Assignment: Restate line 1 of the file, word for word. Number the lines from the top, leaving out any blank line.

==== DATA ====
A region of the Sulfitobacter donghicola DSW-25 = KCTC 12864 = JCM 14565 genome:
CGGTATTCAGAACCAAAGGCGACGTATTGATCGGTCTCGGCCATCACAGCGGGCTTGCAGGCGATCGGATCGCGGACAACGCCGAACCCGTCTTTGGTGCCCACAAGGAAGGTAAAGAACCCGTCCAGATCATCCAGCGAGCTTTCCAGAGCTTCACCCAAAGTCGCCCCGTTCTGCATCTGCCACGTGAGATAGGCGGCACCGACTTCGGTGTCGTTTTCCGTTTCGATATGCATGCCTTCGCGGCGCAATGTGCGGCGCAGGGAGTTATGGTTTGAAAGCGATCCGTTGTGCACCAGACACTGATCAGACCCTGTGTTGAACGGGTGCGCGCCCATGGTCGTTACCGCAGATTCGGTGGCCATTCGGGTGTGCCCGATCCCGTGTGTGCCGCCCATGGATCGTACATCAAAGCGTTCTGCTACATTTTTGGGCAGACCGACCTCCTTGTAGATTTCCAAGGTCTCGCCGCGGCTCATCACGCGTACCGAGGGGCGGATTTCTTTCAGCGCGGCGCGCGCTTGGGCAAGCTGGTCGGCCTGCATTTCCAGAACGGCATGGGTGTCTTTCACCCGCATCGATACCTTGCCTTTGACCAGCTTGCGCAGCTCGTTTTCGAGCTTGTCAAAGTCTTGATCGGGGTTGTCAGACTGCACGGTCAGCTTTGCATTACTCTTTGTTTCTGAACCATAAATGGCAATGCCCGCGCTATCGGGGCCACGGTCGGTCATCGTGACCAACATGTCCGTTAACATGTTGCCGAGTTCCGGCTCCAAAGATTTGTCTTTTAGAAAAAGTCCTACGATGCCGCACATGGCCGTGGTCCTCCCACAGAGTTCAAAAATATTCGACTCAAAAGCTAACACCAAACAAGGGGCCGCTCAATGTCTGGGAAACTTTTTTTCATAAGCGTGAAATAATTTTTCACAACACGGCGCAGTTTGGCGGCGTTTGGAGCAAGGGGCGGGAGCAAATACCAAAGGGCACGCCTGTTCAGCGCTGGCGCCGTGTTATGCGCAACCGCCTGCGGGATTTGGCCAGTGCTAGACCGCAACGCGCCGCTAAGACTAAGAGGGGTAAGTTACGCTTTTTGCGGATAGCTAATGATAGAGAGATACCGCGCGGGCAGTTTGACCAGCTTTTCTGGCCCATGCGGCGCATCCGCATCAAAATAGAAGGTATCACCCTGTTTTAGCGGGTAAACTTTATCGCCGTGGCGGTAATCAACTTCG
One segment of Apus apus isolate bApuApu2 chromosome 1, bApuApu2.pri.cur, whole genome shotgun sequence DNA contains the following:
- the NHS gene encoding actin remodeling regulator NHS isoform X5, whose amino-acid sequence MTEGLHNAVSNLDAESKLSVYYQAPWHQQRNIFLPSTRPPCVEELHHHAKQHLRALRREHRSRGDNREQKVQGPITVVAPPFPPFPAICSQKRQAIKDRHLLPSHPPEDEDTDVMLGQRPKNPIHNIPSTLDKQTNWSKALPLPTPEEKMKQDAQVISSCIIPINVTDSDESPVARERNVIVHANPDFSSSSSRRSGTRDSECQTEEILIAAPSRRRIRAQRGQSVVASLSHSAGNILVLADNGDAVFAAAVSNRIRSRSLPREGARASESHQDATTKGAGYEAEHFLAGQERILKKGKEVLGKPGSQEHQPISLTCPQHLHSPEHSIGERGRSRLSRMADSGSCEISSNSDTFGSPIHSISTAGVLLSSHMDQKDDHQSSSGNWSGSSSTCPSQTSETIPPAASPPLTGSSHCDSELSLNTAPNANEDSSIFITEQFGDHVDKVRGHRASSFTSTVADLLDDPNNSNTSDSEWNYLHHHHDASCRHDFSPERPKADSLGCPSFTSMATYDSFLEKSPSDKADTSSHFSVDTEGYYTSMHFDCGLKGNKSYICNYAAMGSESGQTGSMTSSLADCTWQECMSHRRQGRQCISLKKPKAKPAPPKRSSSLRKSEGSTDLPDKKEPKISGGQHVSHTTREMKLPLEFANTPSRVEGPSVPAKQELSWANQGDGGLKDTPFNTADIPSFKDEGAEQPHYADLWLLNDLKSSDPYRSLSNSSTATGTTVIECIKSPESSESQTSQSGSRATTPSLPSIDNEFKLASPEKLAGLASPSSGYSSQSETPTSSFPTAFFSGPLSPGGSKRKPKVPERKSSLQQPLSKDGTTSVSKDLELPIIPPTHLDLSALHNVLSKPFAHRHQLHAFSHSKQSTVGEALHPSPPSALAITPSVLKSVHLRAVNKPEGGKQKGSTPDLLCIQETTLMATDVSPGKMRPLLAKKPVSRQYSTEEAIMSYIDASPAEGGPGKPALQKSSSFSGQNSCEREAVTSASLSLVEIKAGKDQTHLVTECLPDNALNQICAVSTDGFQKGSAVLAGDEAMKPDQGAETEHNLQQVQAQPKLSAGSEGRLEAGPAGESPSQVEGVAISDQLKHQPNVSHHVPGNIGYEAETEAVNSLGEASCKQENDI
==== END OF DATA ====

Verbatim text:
A region of the Sulfitobacter donghicola DSW-25 = KCTC 12864 = JCM 14565 genome: